To date, ASEAN and Japan have collaborated and delivered more than 40 projects in disaster management cooperation in the amount of nearly 80 million US dollars. Some of the notable achievements of the JAIF-funded projects include the establishment and operationalisation of the AHA Centre. Built on the first ever project of this kind in the region, “Setting Up and Operationalisation of the AHA Centre” enhanced ASEAN’s capacity to monitor, assess, and respond to disasters in a timely and effective manner. JAIF has since partnered with the AHA Centre to enhance its main functions for emergency preparedness and response by mainstreaming in the Centre’s actions, such initiatives as the development of an integrated information and communication technology (ICT) infrastructure and system, the Disaster Emergency Logistics System for ASEAN (DELSA), the transformation of ASEAN-Emergency Response and Assessment Team (ASEAN-ERAT), and the AHA Centre Executive (ACE) Programme.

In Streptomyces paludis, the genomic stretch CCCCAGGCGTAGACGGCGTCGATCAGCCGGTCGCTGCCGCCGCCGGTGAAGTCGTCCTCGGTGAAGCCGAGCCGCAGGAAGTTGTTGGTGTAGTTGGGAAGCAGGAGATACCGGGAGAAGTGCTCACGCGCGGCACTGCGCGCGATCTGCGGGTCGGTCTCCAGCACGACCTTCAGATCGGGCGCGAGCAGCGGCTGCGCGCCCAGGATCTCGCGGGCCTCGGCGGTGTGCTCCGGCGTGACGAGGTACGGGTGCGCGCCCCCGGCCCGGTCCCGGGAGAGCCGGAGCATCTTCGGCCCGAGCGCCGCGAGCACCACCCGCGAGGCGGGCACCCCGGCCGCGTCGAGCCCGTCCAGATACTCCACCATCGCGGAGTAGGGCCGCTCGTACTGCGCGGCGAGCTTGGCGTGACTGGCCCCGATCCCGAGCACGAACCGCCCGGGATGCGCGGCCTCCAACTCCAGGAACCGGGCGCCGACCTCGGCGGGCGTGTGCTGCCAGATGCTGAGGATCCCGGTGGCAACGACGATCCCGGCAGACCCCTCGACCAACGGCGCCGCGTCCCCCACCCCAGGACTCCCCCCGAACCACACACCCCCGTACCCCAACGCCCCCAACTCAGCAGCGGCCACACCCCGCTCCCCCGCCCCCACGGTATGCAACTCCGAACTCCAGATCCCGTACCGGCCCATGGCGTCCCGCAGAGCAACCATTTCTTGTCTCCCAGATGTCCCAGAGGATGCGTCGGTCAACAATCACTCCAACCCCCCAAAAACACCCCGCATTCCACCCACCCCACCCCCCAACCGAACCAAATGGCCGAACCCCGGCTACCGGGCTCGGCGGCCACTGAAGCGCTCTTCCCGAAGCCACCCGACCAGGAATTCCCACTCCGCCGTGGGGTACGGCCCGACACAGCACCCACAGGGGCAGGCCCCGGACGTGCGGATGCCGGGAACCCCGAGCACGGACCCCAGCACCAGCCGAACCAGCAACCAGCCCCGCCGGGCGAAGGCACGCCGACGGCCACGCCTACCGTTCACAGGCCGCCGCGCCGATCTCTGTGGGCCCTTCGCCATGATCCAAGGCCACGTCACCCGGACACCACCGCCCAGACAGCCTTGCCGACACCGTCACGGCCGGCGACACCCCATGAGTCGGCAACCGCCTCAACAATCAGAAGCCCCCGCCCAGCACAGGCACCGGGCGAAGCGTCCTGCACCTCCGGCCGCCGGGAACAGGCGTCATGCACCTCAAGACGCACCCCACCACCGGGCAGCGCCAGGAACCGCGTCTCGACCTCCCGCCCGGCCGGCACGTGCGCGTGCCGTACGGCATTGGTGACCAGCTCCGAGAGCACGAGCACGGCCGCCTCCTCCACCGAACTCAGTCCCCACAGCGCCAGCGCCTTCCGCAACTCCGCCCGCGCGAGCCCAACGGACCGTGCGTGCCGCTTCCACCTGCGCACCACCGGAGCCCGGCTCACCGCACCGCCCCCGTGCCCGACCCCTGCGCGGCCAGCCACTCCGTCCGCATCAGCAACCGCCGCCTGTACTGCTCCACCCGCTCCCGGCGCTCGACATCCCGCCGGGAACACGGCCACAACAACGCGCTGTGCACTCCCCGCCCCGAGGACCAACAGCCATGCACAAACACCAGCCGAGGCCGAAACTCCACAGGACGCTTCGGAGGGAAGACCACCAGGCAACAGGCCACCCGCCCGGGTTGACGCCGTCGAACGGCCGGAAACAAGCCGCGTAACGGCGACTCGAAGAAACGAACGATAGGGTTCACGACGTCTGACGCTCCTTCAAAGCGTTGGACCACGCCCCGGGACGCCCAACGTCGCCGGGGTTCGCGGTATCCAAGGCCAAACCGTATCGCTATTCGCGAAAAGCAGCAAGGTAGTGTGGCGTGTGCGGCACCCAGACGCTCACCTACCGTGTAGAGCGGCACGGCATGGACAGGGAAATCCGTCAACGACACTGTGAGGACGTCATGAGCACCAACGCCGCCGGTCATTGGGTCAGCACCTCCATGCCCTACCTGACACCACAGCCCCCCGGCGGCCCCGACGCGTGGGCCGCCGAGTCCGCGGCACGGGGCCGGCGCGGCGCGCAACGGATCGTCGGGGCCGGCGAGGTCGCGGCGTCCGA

And through a series of DELSA projects, the relief items stockpiled in the regional warehouse in Malaysia and the satellite warehouses in Thailand and the Philippines were rapidly deployed to affected countries to cope with challenging, imminent situations on the ground during major disasters, such as the Typhoon Haiyan in the Philippines in 2013 and a devastating flood that hit Kelantan, Malaysia in 2015. Between 2012 and 2022 alone, 31 disaster emergency operations were undertaken in eight ASEAN countries—Indonesia, the Lao PDR, Malaysia, Myanmar, the Philippines, Viet Nam, Thailand, and Cambodia.